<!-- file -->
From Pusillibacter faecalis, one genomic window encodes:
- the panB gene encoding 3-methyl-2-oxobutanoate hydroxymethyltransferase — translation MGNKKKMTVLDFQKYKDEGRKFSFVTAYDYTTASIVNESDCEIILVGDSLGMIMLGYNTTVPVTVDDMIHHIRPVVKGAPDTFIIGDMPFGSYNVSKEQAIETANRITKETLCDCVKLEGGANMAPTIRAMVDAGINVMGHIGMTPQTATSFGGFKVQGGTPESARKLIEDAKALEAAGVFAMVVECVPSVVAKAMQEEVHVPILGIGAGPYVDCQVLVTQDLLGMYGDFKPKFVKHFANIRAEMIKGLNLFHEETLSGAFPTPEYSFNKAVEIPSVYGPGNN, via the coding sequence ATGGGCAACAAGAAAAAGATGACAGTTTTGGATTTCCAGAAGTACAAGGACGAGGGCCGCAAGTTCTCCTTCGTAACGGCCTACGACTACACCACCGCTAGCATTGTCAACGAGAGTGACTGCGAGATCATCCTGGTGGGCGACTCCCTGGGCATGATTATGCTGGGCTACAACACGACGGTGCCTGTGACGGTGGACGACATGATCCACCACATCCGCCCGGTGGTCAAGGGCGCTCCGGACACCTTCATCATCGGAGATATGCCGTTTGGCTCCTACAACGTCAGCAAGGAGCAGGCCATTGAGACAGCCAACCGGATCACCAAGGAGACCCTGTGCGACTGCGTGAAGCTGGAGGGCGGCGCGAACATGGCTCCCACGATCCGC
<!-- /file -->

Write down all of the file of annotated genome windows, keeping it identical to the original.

From Pusillibacter faecalis, one genomic window encodes:
- the panB gene encoding 3-methyl-2-oxobutanoate hydroxymethyltransferase — translation MGNKKKMTVLDFQKYKDEGRKFSFVTAYDYTTASIVNESDCEIILVGDSLGMIMLGYNTTVPVTVDDMIHHIRPVVKGAPDTFIIGDMPFGSYNVSKEQAIETANRITKETLCDCVKLEGGANMAPTIRAMVDAGINVMGHIGMTPQTATSFGGFKVQGGTPESARKLIEDAKALEAAGVFAMVVECVPSVVAKAMQEEVHVPILGIGAGPYVDCQVLVTQDLLGMYGDFKPKFVKHFANIRAEMIKGLNLFHEETLSGAFPTPEYSFNKAVEIPSVYGPGNN, via the coding sequence ATGGGCAACAAGAAAAAGATGACAGTTTTGGATTTCCAGAAGTACAAGGACGAGGGCCGCAAGTTCTCCTTCGTAACGGCCTACGACTACACCACCGCTAGCATTGTCAACGAGAGTGACTGCGAGATCATCCTGGTGGGCGACTCCCTGGGCATGATTATGCTGGGCTACAACACGACGGTGCCTGTGACGGTGGACGACATGATCCACCACATCCGCCCGGTGGTCAAGGGCGCTCCGGACACCTTCATCATCGGAGATATGCCGTTTGGCTCCTACAACGTCAGCAAGGAGCAGGCCATTGAGACAGCCAACCGGATCACCAAGGAGACCCTGTGCGACTGCGTGAAGCTGGAGGGCGGCGCGAACATGGCTCCCACGATCCGC